Wooderon Games of the Year 2016: #3


I didn’t actually forget to post this earlier. I was just really busy. Really busy playing Titanfall. I had the thing written out already I swear. All I needed to do was add an image or two and click upload. It doesn’t matter, I still have a couple of hours to spare. Here’s number 3.

#10: Gears of War 4

#9: XCOM 2

#8: Forza Horizon 3

#7: Titanfall 2

#6: Ratchet & Clank

#5: Inside

#4: Firewatch

#3: Pokemon Sun (/Moon)

Played on Nintendo 3DS | Released 23rd November (grrr) | Developed by Game Freak

I’ve been banging on that Nintendo and Game Freak should mix up the mainline Pokemon games for a while. For six generations of games over five different handheld console generations, the games have been a mainstay and stuck relatively closely to their base formula. Some games have defiantly been better than others though, and with Pokemon Sun and Moon I was really hoping they’d push that envelope even further.


Pokemon is, at its heart, a children’s franchise. The Televsision  show, the merchandising, the dozens of spin-off games. The vast majority of it is aimed towards younger children. Despite that, the actual bulk of the money spending fanbase are probably in their 20s and 30s now. I was ten when the first Pokemon game came out and like many people who have enjoyed these games over the years, are well on their way to their 30s. Would it be a little too much to ask that the game’s cater to us older fans a little more as the series grew with us, not despite us.

Well, I suppose I got my wish, because not only is Pokemon Sun (which is the one I played) the best entry into the series to date, its one that really tries to mix up what you expect from a Pokemon game and stretch itself in a number of ways.

Like previous Pokemon games, you start a journey with a single starter Pokemon and travel around the region, completing challenges and defeating criminal organisations along the way. In that, it’s not a whole lot different, where it does differ is when it messes with expectations and creates a story you actually want to see driven forward. Gyms are gone in this game, replaced with different (but still very similar) Island Trials.

In broad strokes, the game is mostly the same, but it’s the little things that make all the difference to me, and will be mostly inconsequential to newcomers off the back of the Pokemon go hype. The little things aren’t the only difference though, the game is pumped up more than the series has done before with much better backgrounds, music and graphics.

It wasn’t till I loaded up Pokemon X again that I realised how much better this game looks, despite being on the same system. Character models are no longer the “chibi” style over world models and everything is much more consistent. On top of that the Alola region is probably the first region where the entire thing is your playground. anything you can see, you can probably get there. It’s a nice place to be, accompanied by some good sound mixing that makes the word seem alive.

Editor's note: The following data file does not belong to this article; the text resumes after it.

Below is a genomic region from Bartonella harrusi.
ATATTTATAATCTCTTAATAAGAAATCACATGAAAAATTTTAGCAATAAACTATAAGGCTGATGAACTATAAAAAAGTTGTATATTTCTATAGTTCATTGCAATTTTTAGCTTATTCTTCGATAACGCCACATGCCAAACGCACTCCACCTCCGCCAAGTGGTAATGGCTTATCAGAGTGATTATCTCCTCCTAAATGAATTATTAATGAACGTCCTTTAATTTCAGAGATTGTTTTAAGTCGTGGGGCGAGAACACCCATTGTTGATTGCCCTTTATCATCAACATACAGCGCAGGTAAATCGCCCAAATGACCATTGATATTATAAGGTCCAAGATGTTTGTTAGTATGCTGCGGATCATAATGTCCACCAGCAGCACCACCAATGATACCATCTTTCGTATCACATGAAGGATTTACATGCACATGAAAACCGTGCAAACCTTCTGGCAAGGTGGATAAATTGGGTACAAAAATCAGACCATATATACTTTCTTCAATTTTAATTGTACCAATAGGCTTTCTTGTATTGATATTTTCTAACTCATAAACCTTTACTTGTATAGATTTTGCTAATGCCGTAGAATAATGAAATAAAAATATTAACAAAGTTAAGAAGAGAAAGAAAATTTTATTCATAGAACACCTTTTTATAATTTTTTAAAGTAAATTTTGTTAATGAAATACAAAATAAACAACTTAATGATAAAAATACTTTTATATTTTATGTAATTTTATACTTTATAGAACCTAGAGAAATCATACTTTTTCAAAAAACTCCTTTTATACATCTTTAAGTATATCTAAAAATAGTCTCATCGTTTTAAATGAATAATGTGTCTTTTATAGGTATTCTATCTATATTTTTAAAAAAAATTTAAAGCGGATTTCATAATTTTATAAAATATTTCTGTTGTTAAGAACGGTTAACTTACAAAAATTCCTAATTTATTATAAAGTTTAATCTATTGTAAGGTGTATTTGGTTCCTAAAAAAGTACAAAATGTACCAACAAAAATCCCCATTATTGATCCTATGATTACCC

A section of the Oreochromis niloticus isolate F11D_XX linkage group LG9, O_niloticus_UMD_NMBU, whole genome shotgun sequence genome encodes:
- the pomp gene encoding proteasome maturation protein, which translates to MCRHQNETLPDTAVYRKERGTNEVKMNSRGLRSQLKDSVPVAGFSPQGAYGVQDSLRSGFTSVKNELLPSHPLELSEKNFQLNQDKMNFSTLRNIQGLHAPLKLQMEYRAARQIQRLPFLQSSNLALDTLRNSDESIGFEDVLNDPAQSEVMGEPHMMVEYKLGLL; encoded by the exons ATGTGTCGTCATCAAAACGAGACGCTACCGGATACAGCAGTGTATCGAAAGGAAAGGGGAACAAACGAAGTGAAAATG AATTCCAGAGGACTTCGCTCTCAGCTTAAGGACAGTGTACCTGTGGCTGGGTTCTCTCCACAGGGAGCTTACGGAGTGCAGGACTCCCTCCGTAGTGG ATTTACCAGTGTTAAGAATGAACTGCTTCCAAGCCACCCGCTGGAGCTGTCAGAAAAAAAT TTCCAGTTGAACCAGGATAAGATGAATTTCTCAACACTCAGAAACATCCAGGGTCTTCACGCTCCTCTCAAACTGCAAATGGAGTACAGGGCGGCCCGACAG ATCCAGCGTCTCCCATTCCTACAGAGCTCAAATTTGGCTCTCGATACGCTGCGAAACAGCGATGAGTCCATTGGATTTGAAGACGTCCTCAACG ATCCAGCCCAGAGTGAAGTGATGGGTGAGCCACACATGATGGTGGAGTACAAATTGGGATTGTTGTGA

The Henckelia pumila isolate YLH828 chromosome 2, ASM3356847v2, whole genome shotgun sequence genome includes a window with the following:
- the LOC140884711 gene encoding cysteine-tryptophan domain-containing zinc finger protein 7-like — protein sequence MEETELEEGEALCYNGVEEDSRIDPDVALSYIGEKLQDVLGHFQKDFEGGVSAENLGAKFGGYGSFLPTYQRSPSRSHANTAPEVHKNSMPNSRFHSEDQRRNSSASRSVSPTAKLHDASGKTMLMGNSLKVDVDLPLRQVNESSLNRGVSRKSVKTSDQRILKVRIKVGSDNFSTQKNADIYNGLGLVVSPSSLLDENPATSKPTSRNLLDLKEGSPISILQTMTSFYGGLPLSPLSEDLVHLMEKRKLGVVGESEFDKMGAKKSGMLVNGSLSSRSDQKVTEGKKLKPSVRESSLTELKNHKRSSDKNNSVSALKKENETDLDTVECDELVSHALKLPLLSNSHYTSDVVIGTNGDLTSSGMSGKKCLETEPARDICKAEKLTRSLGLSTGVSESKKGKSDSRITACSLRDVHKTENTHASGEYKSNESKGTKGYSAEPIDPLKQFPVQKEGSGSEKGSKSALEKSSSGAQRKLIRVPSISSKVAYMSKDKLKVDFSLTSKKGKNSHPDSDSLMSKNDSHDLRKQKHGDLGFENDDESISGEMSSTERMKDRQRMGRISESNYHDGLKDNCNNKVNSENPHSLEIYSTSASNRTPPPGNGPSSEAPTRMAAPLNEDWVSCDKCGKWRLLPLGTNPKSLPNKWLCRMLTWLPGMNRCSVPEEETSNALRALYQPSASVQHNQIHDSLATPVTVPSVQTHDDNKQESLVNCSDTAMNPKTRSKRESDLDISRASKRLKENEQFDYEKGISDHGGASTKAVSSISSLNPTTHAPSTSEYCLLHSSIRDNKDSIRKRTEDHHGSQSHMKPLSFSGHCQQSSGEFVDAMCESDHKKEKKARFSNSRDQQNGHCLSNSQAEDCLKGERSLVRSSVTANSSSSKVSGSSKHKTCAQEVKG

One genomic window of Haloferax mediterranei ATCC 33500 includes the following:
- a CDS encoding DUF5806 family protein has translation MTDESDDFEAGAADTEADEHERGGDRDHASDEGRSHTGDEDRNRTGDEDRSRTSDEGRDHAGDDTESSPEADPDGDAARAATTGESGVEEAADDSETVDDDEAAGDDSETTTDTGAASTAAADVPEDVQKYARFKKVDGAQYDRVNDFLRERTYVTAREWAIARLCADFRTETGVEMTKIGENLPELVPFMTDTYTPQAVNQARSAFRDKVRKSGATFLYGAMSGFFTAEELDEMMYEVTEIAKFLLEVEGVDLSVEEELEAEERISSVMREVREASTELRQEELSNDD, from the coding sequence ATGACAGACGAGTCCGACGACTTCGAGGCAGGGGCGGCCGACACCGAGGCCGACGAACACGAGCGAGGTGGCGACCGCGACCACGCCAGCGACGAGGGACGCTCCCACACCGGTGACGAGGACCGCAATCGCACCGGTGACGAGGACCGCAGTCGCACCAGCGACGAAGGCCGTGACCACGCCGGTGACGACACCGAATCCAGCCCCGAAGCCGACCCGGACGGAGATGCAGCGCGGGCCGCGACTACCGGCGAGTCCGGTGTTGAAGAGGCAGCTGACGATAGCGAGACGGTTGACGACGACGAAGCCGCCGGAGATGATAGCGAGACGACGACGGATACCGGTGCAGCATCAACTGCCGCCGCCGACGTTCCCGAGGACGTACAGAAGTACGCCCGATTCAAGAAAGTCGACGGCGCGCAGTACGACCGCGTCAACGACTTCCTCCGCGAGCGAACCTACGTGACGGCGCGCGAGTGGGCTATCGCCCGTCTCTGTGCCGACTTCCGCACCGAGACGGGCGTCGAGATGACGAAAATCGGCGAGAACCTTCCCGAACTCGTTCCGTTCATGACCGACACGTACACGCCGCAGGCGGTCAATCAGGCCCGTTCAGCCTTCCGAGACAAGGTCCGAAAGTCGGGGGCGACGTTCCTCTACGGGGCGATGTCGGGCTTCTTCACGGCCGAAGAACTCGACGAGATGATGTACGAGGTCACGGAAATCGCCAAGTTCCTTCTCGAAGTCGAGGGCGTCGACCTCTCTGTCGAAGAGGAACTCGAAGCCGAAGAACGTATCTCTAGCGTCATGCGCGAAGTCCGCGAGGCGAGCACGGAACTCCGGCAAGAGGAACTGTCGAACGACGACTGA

The game is filled with a lot of little, helpful additions to help people not deeply ingrained into the series progress with more ease. A map adorns the bottom screen, which constantly marks the next location the game wants you to go, preventing players from ever getting lost. Additionally, after the initial encounter of a Pokemon for the first time, the game remembers their type and will show you during battle screens exactly which of your moves will be effective as well as giving constant data about stat changes. It’s way more user friendly and while I wanted to turn my nose up at these changes to begin with, I found them pretty useful in the long run.

One other change I appreciated in this game was the writing. The game felt like it was catering to a more mature audience in a lot of the way the dialogue was written. After the initial game, all of the squeals did their best avoiding topics such as death and the more animal aspects of the Pokemon. Pokemon eat Pokemon again, people die now and child abuse is a thing. The writers moved away from the world domination plans of the previous villainous teams and gave us, instead a villain who is very just much a nasty piece of work, with a lot of influence, twisting everyone around them around her little finger, including her children.

Not since Black and White, which I held as the game with the best story until now, have I actually been this invested in the story of the games as well as the charterers. I don’t know if I’d hold this one above Black and white on their story alone, but the improved graphics, added mechanics and ease of life additions make me recommend this game to any lapsed fan or interested party, it’s a great jumping back on point for anyone. Anyone who actually has a 2/3ds I mean.

2 thoughts on “Wooderon Games of the Year 2016: #3

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